Charting the Afghan course: Chicago invite to take NATO supply route

Sources say talks have progressed, expected to conclude before Chicago.

Kamran Yousaf May 11, 2012


Even as the Nato secretary general on Friday hinted that Pakistan may not attend the Chicago summit later this month, Islamabad still expects to participate in the historic gathering to discuss the Afghan endgame.

Pakistan’s optimism stems from the fact that its ongoing negotiations with the United States appear to have made progress.

A senior Pakistani official disclosed that an agreement on the resumption of vital land routes for the Nato forces was expected to be concluded before the Chicago summit.

The final decision is likely to be taken by the Defence Committee of the Cabinet, which is scheduled to meet on Monday.

Islamabad’s participation in the key gathering being attended by over 60 world leaders hinges on its decision to reopen supply lines for the western forces stationed in Afghanistan.

Invite linked to Nato supplies

Nato Secretary-General Anders Fogh Rasmussen also tacitly linked Pakistan’s invitation to the Nato Chicago summit 2012 to the reopening of the supply routes through the country.

“We have invited a number of countries from the region – neighbours of Afghanistan – Central Asian countries and Russia, because they provide an important transit arrangement to the benefit of our operations,” he told a news conference in Brussels.

“But as you also know, our transit routes through Pakistan are currently blocked. So we have to continue our dialogue with Pakistan, with a view to finding a solution to that because that’s really a matter of concern,” he added, without clearly mentioning if Pakistan had been invited to the summit or not.

However, Rasmussen outlined that those countries that either participated in or significantly contributed politically or financially to Nato operations in Afghanistan (Isaf), Kosovo (KFOR) and Libya had been invited to acknowledge their respective roles.

Islamabad reminds Nato of contribution

His statement prompted Pakistan’s foreign ministry to remind Nato/Isaf of Islamabad’s contribution to peace and stability in Afghanistan.

“Pakistan is in favour of an independent, sovereign, peaceful and prosperous Afghanistan. For almost a decade until the Salala incident Pakistan provided free transit to Nato/Isaf,” Foreign Office spokesperson Moazzam Ali Khan told The Express Tribune.

He indicated that Islamabad was willing to attend the Nato summit but would not confirm or deny if a formal invitation had been extended for the purpose.

“We believe peace and stability in the region are vital national interest of Pakistan. We understand the main focus of the Nato summit is Afghanistan,” Khan added.

He went on to point out that even if Pakistan did not go to Chicago, it would continue to play its role for the peace and stability in Afghanistan.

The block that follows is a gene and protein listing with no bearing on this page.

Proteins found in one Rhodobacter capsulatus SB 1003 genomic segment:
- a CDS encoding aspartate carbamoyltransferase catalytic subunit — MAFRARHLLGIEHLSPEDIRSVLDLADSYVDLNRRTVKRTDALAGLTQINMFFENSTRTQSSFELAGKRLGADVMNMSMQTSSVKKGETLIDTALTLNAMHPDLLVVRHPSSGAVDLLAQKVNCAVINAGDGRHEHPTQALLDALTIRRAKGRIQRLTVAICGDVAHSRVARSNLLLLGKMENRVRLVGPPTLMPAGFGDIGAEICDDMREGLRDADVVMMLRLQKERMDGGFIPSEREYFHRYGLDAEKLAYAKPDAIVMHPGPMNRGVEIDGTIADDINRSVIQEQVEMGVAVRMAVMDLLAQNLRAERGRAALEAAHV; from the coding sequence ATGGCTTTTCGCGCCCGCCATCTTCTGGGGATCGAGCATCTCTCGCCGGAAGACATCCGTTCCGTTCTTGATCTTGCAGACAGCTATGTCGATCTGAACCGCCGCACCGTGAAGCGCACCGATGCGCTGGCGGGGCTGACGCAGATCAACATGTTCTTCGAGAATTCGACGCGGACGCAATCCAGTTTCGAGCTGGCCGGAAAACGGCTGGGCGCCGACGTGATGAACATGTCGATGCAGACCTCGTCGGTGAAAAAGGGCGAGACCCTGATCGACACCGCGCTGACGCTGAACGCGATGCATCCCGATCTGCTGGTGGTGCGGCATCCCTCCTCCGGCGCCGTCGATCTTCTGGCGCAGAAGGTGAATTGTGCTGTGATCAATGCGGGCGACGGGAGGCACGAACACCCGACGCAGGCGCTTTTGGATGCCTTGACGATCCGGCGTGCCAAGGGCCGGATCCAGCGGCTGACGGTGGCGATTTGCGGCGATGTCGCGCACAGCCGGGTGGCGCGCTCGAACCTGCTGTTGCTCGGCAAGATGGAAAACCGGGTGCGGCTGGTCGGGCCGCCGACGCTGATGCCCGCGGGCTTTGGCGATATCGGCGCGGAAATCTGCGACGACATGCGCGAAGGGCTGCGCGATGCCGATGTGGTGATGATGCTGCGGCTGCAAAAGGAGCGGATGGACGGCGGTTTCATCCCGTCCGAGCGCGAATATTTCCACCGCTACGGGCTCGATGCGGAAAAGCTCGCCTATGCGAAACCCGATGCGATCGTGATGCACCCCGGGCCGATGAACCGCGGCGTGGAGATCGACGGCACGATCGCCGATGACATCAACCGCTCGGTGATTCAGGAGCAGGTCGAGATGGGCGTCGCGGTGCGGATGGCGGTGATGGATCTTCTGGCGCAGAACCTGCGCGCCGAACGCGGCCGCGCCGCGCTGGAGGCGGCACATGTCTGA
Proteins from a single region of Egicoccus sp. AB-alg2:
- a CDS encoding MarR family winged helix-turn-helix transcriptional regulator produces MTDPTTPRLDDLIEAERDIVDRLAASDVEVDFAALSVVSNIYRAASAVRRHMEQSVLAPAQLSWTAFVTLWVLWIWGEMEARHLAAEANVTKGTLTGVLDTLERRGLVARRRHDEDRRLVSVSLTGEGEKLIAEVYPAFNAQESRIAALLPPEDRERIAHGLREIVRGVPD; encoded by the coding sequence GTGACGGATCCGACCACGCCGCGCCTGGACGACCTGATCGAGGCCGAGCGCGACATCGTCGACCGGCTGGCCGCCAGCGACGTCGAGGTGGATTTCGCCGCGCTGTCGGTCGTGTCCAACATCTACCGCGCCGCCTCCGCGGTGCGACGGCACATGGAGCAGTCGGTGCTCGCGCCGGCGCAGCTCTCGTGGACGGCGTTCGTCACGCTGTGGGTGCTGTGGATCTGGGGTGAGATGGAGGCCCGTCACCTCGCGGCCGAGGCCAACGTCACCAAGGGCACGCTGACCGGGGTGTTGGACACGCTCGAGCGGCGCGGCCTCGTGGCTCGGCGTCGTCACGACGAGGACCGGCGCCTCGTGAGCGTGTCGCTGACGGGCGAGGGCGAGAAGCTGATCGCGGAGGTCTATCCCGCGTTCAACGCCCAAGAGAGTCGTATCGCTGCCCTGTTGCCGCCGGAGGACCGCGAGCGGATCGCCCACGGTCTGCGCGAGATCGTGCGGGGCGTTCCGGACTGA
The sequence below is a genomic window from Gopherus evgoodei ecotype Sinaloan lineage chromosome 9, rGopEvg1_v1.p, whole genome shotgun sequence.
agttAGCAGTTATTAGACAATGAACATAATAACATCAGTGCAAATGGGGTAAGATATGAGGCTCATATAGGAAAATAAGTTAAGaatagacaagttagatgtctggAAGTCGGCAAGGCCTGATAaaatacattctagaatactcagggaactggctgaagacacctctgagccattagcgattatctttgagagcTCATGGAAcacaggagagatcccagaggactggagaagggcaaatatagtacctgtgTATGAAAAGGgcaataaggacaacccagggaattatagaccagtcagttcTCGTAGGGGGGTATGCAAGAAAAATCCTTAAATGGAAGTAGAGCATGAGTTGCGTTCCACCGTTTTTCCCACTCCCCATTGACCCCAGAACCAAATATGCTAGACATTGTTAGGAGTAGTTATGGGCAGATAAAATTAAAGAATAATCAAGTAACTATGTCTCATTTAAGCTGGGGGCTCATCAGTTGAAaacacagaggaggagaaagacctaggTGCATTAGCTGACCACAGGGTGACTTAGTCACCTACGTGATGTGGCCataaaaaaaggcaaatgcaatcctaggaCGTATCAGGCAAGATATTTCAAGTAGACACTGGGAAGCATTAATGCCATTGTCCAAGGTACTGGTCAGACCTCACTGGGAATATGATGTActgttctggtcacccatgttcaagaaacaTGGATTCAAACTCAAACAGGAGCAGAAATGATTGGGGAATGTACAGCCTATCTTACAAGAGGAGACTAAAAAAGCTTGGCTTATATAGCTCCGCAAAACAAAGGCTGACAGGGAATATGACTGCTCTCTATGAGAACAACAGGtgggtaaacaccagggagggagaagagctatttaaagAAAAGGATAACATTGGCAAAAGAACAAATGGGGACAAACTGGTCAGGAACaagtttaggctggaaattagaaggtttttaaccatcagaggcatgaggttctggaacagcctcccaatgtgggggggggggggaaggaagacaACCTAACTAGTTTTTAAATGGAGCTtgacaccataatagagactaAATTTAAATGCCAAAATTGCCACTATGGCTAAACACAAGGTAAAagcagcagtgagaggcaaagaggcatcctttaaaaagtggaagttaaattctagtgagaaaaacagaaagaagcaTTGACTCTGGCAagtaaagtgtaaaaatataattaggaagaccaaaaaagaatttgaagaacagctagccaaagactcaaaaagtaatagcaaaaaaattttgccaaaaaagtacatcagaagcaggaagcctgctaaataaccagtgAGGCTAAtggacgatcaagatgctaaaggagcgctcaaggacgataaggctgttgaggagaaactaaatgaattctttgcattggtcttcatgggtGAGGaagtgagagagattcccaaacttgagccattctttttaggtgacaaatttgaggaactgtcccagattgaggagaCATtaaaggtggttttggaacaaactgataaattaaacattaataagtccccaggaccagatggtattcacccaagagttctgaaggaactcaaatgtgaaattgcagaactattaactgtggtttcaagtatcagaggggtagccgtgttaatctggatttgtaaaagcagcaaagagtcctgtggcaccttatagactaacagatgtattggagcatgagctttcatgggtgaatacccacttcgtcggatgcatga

“In recent months Pakistan has also supported a number of efforts towards reconciliation and peace in Afghanistan. Pakistan will continue these efforts to contribute to an Afghan-led, Afghan-owned solution,” he said.

In Pakistan’s interest

Speaking on condition of anonymity, another official said that Pakistan was keen to attend the Nato summit as it would provide an opportunity to put across its point of view for the future of Afghanistan.

“It is not only in our interest that Pakistan should go to Chicago but also in the interest of the United States,” the official remarked.

He said Washington had long been calling for a regional solution to the Afghan problem. “Russia has already announced it is not going to Chicago, China has not been invited and if Pakistan is also kept out, then the whole idea of a regional solution will be defeated,” the official argued.

When contacted, an American diplomat was confident that both sides would be able to resolve their differences before the Nato summit paving way for Pakistan’s participation.

However, he acknowledged that Pakistan’s attendance would depend on whether the six-month-old blockade on the Nato supplies was lifted.

Published in The Express Tribune, May 12th, 2012.


j. von hettlingen | 10 years ago | Reply

What was all the fuss about Islamabad "would not confirm or deny if a formal invitation had been extended for the purpose". Why should Pakistan be so secretive about whether it would be attending the Summit in Chicago or not? Afghanistan is going to be on top of the agenda. It would a huge mistake that NATO excluded regional keyplayers like China and Russia from the meeting.

Sexton Blake | 10 years ago | Reply

It really all boils down to the fact that if you see a politician's lips moving you know they are telling lies, and Western/U.S. politicians are amongst the best in the business.

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